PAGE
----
We also assessed the potential pseudogenes by examining the distribution of the disablements within pseudogene sequences. Given that mutations within pseudogenes are unconstrained, we would expect disablements on pseudogenes to be evenly distributed. Figure 1b shows the position of disablements within pseudogene fragments whose length is normalized to 100 residues. By removing those potential pseudogenes that only had disablements at their flanking regions at both ends, the distribution is almost evenly distributed. We used it as a 'control filter' to minimize false-positive pseudogenes. In the final pseudogene set, the length of pseudogenes ranges from 33 to 4,969 amino acids, with a median length of 130 amino acids, as compared with the proteome set, where the length ranges from 7 to 10,920 amino acids with a median length of 291 amino acids.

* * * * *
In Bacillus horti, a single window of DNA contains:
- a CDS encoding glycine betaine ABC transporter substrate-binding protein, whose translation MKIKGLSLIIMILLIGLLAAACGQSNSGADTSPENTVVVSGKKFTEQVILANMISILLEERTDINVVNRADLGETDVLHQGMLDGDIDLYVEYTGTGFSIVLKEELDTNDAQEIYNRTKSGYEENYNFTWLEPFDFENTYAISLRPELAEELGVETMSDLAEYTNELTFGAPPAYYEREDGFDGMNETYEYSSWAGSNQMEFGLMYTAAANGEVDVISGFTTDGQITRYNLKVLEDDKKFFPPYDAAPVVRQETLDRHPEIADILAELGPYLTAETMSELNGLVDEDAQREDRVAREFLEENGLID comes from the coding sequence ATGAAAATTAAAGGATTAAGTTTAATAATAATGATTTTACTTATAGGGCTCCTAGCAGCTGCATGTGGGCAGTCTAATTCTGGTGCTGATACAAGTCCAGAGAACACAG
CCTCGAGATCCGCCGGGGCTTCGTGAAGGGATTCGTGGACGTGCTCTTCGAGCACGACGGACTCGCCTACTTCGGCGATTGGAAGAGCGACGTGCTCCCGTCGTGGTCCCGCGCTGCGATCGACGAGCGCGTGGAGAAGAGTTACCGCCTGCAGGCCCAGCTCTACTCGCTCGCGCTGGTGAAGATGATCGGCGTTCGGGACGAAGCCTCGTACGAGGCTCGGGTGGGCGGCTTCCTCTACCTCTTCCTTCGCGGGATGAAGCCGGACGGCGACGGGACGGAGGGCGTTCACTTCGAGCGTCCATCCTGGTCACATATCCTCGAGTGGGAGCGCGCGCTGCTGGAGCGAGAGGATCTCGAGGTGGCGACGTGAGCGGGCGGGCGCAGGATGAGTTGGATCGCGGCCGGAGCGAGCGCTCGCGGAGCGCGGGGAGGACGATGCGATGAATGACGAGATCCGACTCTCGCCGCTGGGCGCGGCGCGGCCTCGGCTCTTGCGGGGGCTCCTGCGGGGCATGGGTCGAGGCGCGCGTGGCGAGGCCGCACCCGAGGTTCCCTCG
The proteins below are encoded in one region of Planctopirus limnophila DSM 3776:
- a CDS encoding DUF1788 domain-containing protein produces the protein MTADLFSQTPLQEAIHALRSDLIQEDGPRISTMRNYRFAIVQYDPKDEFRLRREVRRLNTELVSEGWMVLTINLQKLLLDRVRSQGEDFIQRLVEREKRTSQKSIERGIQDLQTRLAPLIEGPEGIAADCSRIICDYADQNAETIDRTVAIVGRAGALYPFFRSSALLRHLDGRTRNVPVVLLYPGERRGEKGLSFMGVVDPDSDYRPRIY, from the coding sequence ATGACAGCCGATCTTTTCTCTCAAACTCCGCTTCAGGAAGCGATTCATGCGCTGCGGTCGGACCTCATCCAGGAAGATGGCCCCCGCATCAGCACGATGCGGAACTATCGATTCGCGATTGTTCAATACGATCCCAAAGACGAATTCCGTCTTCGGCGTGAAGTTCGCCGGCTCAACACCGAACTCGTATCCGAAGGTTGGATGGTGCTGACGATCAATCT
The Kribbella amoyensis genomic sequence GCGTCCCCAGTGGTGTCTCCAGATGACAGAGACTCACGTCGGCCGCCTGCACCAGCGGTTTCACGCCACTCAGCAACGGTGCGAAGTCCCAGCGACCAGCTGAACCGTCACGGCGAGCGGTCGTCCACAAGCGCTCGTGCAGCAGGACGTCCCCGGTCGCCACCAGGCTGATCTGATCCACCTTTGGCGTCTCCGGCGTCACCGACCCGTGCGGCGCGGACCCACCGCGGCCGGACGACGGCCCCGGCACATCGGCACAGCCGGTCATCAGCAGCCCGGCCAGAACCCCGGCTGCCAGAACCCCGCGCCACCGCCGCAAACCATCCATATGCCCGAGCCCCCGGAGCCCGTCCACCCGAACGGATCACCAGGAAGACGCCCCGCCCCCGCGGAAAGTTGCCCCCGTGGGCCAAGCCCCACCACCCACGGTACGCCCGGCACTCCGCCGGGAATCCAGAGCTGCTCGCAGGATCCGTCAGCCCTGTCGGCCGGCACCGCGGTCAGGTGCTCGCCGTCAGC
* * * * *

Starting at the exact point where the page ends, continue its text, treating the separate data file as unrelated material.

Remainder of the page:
We considered non-standard codon usage in some bacteria, such as when TGA encodes tryptophan rather than a stop codon in mycoplasma species, including Mycoplasma pneumoniae, M. pulmonis and U. urealyticum. By manual examination of E. coli genes with translational frameshifts in the RECODE database [50], we found that those genes were included in coding sequences (CDS) and therefore were excluded from our pseudogene search.